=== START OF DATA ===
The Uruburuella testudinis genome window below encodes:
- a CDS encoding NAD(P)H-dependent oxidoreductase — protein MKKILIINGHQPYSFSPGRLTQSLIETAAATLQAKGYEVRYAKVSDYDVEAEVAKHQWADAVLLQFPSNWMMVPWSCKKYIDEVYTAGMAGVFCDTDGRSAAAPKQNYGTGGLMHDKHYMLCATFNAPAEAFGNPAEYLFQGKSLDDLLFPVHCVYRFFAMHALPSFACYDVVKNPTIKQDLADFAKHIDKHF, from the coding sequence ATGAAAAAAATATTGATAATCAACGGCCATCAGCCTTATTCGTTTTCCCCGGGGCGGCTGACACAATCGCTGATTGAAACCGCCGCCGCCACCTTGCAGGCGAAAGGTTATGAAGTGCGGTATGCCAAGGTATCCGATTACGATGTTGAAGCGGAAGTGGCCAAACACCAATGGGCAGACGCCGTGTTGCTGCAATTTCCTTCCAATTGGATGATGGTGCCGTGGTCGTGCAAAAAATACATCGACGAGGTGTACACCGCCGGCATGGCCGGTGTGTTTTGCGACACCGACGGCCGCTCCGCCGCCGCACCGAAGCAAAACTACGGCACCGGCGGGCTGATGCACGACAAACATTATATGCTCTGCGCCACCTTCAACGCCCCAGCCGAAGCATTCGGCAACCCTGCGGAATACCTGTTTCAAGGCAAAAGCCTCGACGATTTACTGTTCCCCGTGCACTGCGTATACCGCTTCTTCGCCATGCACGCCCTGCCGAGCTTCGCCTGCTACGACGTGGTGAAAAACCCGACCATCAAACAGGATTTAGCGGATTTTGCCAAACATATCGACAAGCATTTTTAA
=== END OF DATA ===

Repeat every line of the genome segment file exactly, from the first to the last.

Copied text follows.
The Uruburuella testudinis genome window below encodes:
- a CDS encoding NAD(P)H-dependent oxidoreductase — protein MKKILIINGHQPYSFSPGRLTQSLIETAAATLQAKGYEVRYAKVSDYDVEAEVAKHQWADAVLLQFPSNWMMVPWSCKKYIDEVYTAGMAGVFCDTDGRSAAAPKQNYGTGGLMHDKHYMLCATFNAPAEAFGNPAEYLFQGKSLDDLLFPVHCVYRFFAMHALPSFACYDVVKNPTIKQDLADFAKHIDKHF, from the coding sequence ATGAAAAAAATATTGATAATCAACGGCCATCAGCCTTATTCGTTTTCCCCGGGGCGGCTGACACAATCGCTGATTGAAACCGCCGCCGCCACCTTGCAGGCGAAAGGTTATGAAGTGCGGTATGCCAAGGTATCCGATTACGATGTTGAAGCGGAAGTGGCCAAACACCAATGGGCAGACGCCGTGTTGCTGCAATTTCCTTCCAATTGGATGATGGTGCCGTGGTCGTGCAAAAAATACATCGACGAGGTGTACACCGCCGGCATGGCCGGTGTGTTTTGCGACACCGACGGCCGCTCCGCCGCCGCACCGAAGCAAAACTACGGCACCGGCGGGCTGATGCACGACAAACATTATATGCTCTGCGCCACCTTCAACGCCCCAGCCGAAGCATTCGGCAACCCTGCGGAATACCTGTTTCAAGGCAAAAGCCTCGACGATTTACTGTTCCCCGTGCACTGCGTATACCGCTTCTTCGCCATGCACGCCCTGCCGAGCTTCGCCTGCTACGACGTGGTGAAAAACCCGACCATCAAACAGGATTTAGCGGATTTTGCCAAACATATCGACAAGCATTTTTAA